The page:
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Sex and Age Differences in the Association Between Metabolic Dysfunction-Associated Fatty Liver Disease and Heart Failure: A Prospective Cohort Study

Originally published Heart Failure. 2024;17


    Metabolic dysfunction-associated fatty liver disease (MAFLD) is a risk factor for heart failure (HF) occurrence, but it remains unclear whether the association between MAFLD and HF differs in different sexes and ages.


    A total of 96 576 participants of Kailuan Study were included. MAFLD was defined as presence of hepatic steatosis and metabolic dysfunction and classified as mild and significant by ultrasound. Hazard ratios (HRs) were calculated by Cox regression models.


    After a median follow-up of 14.0 years, 2939 participants developed HF. Adjusting for confounding factors, mild-MAFLD (HR, 1.27 [95% CI, 1.16–1.39]) and significant-MAFLD (HR, 1.45 [95% CI, 1.31–1.63]) were associated with a higher risk of HF in all participants, and the risk differed by sex (Pinteraction<0.05) and age (Pinteraction<0.001). Compared with non-MAFLD participants, in women, significant-MAFLD was associated with an 84% (HR, 1.84 [95% CI, 1.43–2.37]) increased risk of HF; however, in men, the risk was 36% (HR, 1.36 [95% CI, 1.20–1.53]). In participants under 45 years, mild-MAFLD and significant-MAFLD had a 55% (HR, 1.55 [95% CI, 1.07–2.25]) and 172% (HR, 2.72 [95% CI, 1.87–3.97]) increased risk of HF; however, in participants over 65 years, even significant-MAFLD did not associate with a higher risk of HF (HR, 1.11 [95% CI, 0.92–1.34]). Afterwards, we stratified all participants by both sex and age and found that the risk of MAFLD-associated HF decreased with age in men (Pinteraction<0.05) and women (Pinteraction<0.05), but the sex difference in this risk was only present in participants younger than 45 years (Pinteraction<0.05).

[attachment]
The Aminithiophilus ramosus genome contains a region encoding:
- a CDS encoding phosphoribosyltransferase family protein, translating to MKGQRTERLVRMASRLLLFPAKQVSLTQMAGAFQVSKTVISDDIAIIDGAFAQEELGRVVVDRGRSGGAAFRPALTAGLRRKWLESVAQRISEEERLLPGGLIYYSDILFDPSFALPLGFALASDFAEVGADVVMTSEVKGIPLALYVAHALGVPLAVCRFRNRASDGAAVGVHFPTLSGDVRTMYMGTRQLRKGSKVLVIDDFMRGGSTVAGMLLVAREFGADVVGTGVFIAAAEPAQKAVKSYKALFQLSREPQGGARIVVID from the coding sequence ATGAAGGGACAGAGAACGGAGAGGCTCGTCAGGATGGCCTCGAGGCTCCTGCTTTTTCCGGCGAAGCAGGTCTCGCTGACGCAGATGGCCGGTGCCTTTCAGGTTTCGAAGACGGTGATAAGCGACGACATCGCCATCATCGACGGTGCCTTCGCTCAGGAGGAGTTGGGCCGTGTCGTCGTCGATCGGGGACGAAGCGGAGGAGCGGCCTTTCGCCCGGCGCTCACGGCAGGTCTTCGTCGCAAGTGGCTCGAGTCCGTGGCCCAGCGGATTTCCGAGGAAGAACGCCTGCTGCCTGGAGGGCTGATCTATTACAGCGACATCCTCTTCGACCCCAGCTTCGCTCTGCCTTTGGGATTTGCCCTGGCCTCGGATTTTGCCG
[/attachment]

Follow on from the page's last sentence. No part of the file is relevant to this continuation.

MAFLD greatly increased the risk of HF in women, especially young women. With increasing age, MAFLD-related risk of HF decreased and the difference between men and women disappeared.


    *S. Wu and Y. Li contributed equally.

    For Sources of Funding and Disclosures, see page 155.

    Supplemental Material is available at

    Correspondence to: Shouling Wu, MD, Department of Cardiology, Kailuan Hospital, North China University of Science and Technology, 57 Xinhua E Rd, Tangshan 063000, China, Email
    Anxin Wang, PhD, China National Clinical Research Center for Neurological Diseases, Beijing Tiantan Hospital, Capital Medical University, No 119 S 4th Ring W Rd, Fengtai District, Beijing 100070, China, Email
    Yan He, PhD, Department of Epidemiology and Health Statistics, School of Public Health, Capital Medical University, No. 10 Xitoutiao, You’anmen Wai, Fengtai District, Beijing 100069, China., Email:


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